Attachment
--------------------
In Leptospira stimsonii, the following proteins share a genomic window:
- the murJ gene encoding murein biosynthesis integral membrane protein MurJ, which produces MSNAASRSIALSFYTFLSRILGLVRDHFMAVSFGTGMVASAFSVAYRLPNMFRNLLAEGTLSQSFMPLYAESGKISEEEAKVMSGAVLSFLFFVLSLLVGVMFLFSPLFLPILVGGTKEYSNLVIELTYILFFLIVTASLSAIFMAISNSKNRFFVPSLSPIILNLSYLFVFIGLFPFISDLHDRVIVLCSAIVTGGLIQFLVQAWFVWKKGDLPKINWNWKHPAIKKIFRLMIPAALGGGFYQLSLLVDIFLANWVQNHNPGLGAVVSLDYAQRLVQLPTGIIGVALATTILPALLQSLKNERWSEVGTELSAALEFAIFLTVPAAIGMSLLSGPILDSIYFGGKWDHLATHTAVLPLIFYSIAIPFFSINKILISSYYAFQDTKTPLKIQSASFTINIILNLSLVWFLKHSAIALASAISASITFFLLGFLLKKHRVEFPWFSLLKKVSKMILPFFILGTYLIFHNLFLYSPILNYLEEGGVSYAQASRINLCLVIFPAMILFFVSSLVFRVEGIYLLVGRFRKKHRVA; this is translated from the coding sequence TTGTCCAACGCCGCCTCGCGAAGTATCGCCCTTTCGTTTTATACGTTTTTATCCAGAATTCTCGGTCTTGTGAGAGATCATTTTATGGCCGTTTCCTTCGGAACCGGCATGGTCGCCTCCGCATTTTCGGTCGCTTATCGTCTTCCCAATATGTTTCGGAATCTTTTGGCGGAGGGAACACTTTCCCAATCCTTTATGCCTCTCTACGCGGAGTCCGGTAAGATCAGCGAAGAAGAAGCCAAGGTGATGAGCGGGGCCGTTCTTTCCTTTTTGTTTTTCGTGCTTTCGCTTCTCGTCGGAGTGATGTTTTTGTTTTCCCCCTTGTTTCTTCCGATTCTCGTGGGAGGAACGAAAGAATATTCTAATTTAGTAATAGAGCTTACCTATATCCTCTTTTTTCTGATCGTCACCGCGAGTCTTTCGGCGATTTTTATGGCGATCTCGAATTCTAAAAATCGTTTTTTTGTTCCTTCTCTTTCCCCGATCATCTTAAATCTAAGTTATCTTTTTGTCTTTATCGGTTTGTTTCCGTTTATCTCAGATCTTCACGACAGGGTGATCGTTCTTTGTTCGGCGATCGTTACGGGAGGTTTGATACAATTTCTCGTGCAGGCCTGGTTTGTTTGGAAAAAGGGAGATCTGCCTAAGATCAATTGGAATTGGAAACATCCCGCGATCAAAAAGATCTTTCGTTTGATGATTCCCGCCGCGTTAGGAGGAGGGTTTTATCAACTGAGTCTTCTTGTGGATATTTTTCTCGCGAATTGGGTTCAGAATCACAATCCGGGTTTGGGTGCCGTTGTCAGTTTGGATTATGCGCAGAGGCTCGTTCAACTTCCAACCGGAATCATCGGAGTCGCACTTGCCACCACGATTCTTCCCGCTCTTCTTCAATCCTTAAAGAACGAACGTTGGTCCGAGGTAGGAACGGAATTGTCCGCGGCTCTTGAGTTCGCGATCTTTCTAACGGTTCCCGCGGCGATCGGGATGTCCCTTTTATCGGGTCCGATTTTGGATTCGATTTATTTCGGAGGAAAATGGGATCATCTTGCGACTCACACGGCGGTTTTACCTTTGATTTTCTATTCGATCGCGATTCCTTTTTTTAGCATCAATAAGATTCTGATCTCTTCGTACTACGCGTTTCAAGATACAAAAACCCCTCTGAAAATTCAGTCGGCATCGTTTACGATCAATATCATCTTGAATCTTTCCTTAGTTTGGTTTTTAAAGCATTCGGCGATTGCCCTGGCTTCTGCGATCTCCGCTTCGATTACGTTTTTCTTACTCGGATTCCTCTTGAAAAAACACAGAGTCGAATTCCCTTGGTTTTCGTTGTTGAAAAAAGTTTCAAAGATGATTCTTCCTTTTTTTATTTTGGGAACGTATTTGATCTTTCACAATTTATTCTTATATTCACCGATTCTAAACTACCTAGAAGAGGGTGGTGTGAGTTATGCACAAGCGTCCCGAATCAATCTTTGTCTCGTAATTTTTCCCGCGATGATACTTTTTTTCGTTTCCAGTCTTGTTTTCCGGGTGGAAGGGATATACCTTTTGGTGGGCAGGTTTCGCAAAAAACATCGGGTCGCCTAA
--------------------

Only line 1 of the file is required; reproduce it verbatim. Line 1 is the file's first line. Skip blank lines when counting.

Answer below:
In Leptospira stimsonii, the following proteins share a genomic window: